The growth of digital – both online and mobile – is driving demand for increased digital capabilities bundled with personalization in the store. To survive, retailers must undergo a transformation requiring a true unified commerce approach. This approach delivers the convergence of the digital and physical shopping experiences to create a holistic customer shopping experience.

Fortunately, many retailers realize this need and are prioritizing the improvement of the customer experience. In this year’s Unified Commerce Survey retailers’ top unified commerce priorities were to create a consistent brand experience across channels (59%) by improving the online experience (52%), improving personalization (45%), and improving the mobile shopping experience (41%). Retailers realize that the online experience is a big part of their customers’ shopping experience, but delivering on customer expectations means not only improving what customers see, but also everything behind the scenes that is required to provide a seamless customer experience across all channels.

To learn more about the gap between customer expectations and retailer capabilities and see where retailers are focusing their efforts, I urge you to read BRP’s recent SPECIAL REPORT: The E-commerce Effect.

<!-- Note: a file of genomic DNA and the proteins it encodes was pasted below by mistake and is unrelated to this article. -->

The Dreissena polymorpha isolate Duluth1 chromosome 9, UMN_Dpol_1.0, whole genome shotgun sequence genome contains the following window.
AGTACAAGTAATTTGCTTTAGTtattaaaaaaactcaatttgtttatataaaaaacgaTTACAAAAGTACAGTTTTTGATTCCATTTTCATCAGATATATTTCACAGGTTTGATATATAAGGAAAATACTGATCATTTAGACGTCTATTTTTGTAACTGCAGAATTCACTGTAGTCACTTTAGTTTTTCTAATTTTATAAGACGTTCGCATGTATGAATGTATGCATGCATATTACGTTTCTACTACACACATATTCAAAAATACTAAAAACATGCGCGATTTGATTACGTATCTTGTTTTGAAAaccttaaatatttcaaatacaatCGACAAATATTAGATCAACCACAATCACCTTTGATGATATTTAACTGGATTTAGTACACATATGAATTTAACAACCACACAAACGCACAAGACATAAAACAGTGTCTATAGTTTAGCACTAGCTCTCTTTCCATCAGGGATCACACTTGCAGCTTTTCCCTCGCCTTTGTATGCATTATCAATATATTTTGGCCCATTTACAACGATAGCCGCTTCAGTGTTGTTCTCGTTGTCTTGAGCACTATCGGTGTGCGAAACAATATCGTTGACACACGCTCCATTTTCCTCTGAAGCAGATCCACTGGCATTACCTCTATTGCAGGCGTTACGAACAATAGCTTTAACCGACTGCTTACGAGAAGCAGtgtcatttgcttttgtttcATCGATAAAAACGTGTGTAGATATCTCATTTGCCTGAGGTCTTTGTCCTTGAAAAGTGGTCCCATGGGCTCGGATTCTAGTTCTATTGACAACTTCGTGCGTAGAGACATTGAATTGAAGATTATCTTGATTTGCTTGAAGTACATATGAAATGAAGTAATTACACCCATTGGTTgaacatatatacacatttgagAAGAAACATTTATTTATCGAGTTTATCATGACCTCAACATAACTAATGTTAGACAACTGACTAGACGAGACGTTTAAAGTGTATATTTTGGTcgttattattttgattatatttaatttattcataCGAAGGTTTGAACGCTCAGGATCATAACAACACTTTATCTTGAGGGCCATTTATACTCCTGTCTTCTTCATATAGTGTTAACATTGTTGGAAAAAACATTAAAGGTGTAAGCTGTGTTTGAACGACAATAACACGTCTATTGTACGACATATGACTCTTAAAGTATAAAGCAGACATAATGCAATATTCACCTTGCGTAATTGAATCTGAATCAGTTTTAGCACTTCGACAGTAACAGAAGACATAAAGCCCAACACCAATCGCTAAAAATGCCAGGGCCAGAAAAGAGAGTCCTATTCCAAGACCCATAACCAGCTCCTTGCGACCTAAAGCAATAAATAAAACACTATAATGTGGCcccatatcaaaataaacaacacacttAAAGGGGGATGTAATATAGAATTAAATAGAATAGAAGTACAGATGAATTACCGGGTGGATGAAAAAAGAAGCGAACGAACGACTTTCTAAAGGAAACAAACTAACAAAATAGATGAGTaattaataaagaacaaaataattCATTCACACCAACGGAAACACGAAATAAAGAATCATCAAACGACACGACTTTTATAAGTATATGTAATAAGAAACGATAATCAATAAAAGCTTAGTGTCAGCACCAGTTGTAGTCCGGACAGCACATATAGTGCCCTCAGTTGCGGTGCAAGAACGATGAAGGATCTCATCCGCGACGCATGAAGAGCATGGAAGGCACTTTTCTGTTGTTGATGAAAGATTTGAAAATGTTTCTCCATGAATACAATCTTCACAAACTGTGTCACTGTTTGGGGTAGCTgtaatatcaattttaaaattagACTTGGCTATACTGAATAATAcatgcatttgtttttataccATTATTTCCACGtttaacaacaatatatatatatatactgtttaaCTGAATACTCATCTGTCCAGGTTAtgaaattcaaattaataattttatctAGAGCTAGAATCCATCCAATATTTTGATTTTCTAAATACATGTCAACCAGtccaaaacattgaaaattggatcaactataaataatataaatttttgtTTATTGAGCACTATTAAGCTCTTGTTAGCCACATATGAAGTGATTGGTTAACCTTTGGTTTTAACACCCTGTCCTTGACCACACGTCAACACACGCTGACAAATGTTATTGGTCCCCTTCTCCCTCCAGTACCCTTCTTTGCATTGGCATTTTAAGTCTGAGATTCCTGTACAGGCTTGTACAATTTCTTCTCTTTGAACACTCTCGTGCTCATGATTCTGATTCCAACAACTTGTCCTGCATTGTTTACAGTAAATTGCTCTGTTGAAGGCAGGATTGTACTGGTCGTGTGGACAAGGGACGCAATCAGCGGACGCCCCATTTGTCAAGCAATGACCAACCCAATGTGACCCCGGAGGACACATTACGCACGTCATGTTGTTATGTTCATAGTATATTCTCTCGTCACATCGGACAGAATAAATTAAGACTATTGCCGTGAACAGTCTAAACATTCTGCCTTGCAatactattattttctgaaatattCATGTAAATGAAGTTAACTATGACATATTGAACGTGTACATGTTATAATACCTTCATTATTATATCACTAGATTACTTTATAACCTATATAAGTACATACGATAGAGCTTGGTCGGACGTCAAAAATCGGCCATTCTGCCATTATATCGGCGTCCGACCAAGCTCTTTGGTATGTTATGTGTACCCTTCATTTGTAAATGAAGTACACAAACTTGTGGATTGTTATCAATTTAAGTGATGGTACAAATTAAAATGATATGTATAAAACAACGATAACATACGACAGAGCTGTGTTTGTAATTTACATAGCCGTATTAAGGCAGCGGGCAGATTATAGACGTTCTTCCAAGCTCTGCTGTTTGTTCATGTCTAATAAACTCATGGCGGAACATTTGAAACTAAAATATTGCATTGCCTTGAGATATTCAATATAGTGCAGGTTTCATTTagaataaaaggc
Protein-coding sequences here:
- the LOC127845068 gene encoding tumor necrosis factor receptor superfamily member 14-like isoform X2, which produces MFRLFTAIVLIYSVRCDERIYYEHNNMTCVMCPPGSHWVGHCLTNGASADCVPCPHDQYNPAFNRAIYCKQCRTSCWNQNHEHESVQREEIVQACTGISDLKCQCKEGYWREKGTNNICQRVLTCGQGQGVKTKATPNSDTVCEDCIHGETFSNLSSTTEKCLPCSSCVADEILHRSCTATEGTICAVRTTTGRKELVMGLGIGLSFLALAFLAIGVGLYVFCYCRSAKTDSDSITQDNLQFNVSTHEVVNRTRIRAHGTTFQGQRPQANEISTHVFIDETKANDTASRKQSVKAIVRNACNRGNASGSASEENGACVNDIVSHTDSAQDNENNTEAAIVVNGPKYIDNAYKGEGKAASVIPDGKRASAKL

Please share your comments on this topic below.


‘Competing for mindshare and market share’: W Concept aims to popularize Korean fashion in the states

Glossy – The domestic Korean market is big business for Western brands like Chanel and Vetements — Vetements said last year in W Magazine that Korea was its second-biggest market after the U.S. Now Korean brands, in turn, are working hard to boost their visibility in the states.

W Concept, a Korean e-commerce company dedicated to selling and promoting Korean fashion brands to U.S. customers, just added a new brand to its roster: the buzzy streetwear brand System. System is one of many Korean fashion brands that has recently set its sights on a global market. The U.S., overtaken by China last year, is the second-largest fashion consuming market in the world, and for many fashion brands selling in America and New York especially is a rite of passage.

“The U.S. fashion retail market is crowded with all the major global brands competing for mindshare and market share,” said David Naumann, vp of marketing at Boston Retail Partners. “Korean fashion brands expanding to the U.S. need to cut through the clutter to get noticed by doing something unique, such as an event that gains media attention or collaborating with a celebrity endorser.”

Read Full Article: ‘Competing for mindshare and market share’: W Concept aims to popularize Korean fashion in the states 

Nearly 40 Percent of Dining Experiences Involve a Smartphone

QSR – Mobile technology is radically altering customer expectations. Data showed that 58 percent of customers would visit a restaurant more often if experience-enhancing technologies were available.

Smoked brisket and Korean crossover—menus change all the time—but so do customers’ technology habits, particularly when it comes to mobile. In casual and quick-service dining, the future will depend on how well operators adapt to the dominance of smartphones in customers’ lives.